First-year students who valued and enjoyed their alone time seemed to display greater psychological health Solitary time can be useful for detaching oneself from societal pressures and getting back to one’s own values and interests, which in turn allows for better behavior regulation (with a greater sense of autonomy, choice, and self-concordance) The association between freely chosen motivation for solitude and psychological health is stronger for those who don’t feel they belong in college The findings held across two independent samples of first-year students–one at a private university in the US and one at a public university in Canada Parents play a role in shaping their children’s capacity to be alone by allowing children time for independent play. The study provides empirical evidence for the theory formulated by English pediatrician and psychoanalyst Donald Woods Winnicott in the 1950s. What do the researchers wish they had known as a green, first-year student?”I wish I had known to worry less,” says Nguyen. The transition to college can be difficult with the pressure to socialize and make new friends, she notes. However, it’s important to consider that alone time is also valuable.”At times we do want time to ourselves, to relax, so it is OK to take time for that as well,” says Nguyen.”Being alone does not make you a loner, which is a very easy stereotype to internalize when you first enter college–especially when you think that everyone around you is socializing when you are not. Solitude is a personal experience for everyone, so it is a time for you to take if you want, and just explore different ways to make it a meaningful and enjoyable experience for you.” Reviewed by James Ives, M.Psych. (Editor)Apr 10 2019Transitioning from high school to college can be stressful. Trying to fit in, making new friends, missing old ones and home, meeting professors’ and one’s own expectations–can all be daunting.The way that first-year students manage (or not) to navigate this change has long-term implications for their academic performance and ability to stick with their studies. Research has shown that one frequent pitfall during this transition period from high school to college is social isolation. Loneliness, of course, can have a serious detrimental effect on a student’s mental health, potentially leading to depression.But being alone isn’t necessarily bad, argues a team of researchers from the University of Rochester, Carleton University in Ottawa, Canada, and Ghent University in Belgium. They published their findings about the importance of me-time in the journal Motivation and Emotion.”Approaching solitude for its enjoyment and intrinsic values is linked to psychological health, especially for those who don’t feel as if they belong to their social groups,” says the study’s lead author, Thuy-vy Nguyen, who received her doctorate in psychology from the University of Rochester in 2018 and who undertook large part of the research for this study in Rochester.”These findings highlight the importance of cultivating the ability to enjoy and value solitary time as a meaningful experience, rather than trying to disregard it, or escape from it,” says Nguyen, who’ll be joining the psychology department at Durham University, England, this fall as an assistant professor.Loneliness versus alone timeWhat then marks the difference between useful and potentially detrimental solitude? The key is positive motivation, according to the researchers. A healthy, autonomous seeking of alone time is associated with greater self-esteem, a greater sense of feeling related to others, and feeling less lonely. Conversely, someone who wants to be alone because of negative social experiences will more likely experience the negative effects of solitude, such as isolation or social withdrawal. The reasons matter as they determine how we experience solitude and the benefits we can get from it, the study concludes.Nguyen is building on decades of research by her veteran Rochester mentors, Edward Deci and Richard Ryan, co-founders of self-determination theory (SDT). The theoretical framework of SDT fits nicely into the investigation of how individuals’ motivations for spending time alone contribute to well-being, the researchers note. Per definition, autonomous motivation for being alone refers to a person’s decision to spend time in solitude in a manner that is valuable and enjoyable for the person.Previous research had shown that spending too much time socializing during the first year of college–and as a result having little time for oneself–may be associated with poor adjustment.Related StoriesResearch sheds light on sun-induced DNA damage and repairWhy Mattresses Could be a Health Threat to Sleeping ChildrenPerinatal depression screenings may overlook women having suicidal ideationBut over the course of two studies, conducted with 147 first-year college students in the US (testing for self-esteem) and 223 in Canada (testing for loneliness and relatedness), the team was able to untangle the interaction between new students’ social life and their motivation for spending time alone as a predictor of their successful adjustment to college life.Nguyen says the interplay between solitary time and our social experiences has not been empirically studied before, at least not in this way.”In previous research, it has been framed in ways that those with more access to social connections tend to have a better time in solitude. But in our study, having a healthy motivation for solitude actually is associated with wellness for those who have less access to social connections,” says Nguyen.The findings in a nutshell: Source:https://www.rochester.edu/newscenter/college-freshmen-need-alone-time-373042/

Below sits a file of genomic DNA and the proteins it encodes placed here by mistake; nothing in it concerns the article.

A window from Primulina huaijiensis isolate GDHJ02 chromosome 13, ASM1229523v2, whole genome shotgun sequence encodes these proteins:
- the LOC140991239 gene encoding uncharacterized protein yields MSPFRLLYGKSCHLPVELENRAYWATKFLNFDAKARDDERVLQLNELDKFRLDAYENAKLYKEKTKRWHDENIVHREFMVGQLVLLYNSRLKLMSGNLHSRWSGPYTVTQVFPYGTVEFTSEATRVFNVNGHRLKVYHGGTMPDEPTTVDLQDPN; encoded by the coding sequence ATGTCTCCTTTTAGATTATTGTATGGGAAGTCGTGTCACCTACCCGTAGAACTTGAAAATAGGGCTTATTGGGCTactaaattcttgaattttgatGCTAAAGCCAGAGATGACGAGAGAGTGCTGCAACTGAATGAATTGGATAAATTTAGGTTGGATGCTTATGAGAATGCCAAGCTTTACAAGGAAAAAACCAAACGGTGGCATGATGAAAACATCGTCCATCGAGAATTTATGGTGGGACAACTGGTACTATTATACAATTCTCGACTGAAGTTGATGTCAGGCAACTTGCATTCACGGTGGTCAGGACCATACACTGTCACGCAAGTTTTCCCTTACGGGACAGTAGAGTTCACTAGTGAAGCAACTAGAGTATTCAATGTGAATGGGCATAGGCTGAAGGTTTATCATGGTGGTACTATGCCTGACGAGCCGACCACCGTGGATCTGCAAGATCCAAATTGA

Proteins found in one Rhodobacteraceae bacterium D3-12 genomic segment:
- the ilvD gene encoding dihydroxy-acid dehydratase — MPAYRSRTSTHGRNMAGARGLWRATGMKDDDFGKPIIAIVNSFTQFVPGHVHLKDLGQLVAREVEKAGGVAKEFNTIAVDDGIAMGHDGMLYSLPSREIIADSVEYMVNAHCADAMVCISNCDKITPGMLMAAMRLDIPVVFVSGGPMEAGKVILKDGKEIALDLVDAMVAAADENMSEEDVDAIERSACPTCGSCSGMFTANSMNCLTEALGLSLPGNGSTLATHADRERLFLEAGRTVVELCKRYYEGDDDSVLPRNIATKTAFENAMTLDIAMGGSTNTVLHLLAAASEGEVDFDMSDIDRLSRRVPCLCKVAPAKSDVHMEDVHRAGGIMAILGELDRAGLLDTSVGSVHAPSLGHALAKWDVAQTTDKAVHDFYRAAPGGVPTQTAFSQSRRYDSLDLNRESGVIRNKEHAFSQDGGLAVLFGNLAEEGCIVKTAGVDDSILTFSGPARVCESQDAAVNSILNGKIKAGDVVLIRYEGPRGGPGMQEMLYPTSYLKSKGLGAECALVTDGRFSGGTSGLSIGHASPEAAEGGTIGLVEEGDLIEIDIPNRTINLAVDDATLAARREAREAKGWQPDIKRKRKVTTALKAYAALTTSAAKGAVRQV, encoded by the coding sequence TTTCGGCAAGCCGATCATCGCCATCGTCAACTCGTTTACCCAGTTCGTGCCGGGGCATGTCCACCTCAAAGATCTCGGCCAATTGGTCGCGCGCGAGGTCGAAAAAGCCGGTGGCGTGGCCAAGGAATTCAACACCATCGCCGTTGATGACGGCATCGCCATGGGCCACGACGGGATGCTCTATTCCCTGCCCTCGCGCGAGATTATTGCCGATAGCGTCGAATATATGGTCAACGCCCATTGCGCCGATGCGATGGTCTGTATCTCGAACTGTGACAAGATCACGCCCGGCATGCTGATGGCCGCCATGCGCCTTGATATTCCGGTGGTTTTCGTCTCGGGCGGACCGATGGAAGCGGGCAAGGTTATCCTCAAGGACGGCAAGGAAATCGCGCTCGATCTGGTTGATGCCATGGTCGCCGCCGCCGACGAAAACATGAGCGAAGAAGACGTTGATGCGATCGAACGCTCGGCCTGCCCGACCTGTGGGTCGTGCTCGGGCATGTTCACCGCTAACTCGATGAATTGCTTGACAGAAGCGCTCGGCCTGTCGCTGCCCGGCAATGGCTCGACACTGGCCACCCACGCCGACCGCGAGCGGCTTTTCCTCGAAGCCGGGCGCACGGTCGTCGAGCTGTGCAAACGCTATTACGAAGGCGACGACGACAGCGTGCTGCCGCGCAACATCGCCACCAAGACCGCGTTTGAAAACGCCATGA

The charity wants the Government to act on its ambition to halve childhood obesity rates by 2030 and introduce a 9 pm watershed for junk food adverts on TV and online, alongside other measures such as restricting promotional offers on unhealthy food and drinks.Professor Linda Bauld, Cancer Research UK’s prevention expert, commented: There isn’t a silver bullet to reduce obesity, but the huge fall in smoking over the years – partly thanks to advertising and environmental bans – shows that Government-led change works. It was needed to tackle sky-high smoking rates, and now the same is true for obesity.The world we live in doesn’t make it easy to be healthy and we need Government action to fix that, but people can also make changes themselves; small things like swapping junk food for healthier options and keeping active can all add up to help reduce cancer risk.” As smoking rates fall and obesity rates rise, we can clearly see the impact on a national health crisis when the Government puts policies in place – and when it puts its head in the sand.Our children could be a smoke-free generation, but we’ve hit a devastating record high for childhood obesity, and now we need urgent Government intervention to end the epidemic. They still have a chance to save lives.Scientists have so far identified that obesity causes 13 types of cancer but the mechanisms aren’t fully understood. So further research is needed to find out more about the ways extra body fat can lead to cancer.” Reviewed by James Ives, M.Psych. (Editor)Jul 3 2019New figures from Cancer Research UK show that people who are obese now outnumber people who smoke two to one in the UK, and excess weight causes more cases of certain cancers than smoking, as the charity urges Government action to tackle obesity.Almost a third of UK adults are obese and, while smoking is still the nation’s biggest preventable cause of cancer and carries a much higher risk of the disease than obesity, Cancer Research UK’s analysis revealed that being overweight or obese trumps smoking as the leading cause of four different types of cancer.Excess weight causes around 1,900 more cases of bowel cancer than smoking in the UK each year. The same worrying pattern is true of cancer in the kidneys (1,400 more cases caused by excess weight than by smoking each year in the UK), ovaries (460) and liver (180).Related StoriesLiving with advanced breast cancerResearch sheds light on sun-induced DNA damage and repairSpecial blood test may predict relapse risk for breast cancer patientsCancer Research UK launched a nationwide campaign this week to increase awareness of the link between obesity and cancer. Extra body fat sends out signals that can tell cells to divide more often and can cause damage that builds up over time and raises the risk of cancer.The campaign compares smoking and obesity to show how policy change can help people form healthier habits, not to compare tobacco with food.Michelle Mitchell, Cancer Research UK’s chief executive, said: Source:Cancer Research UK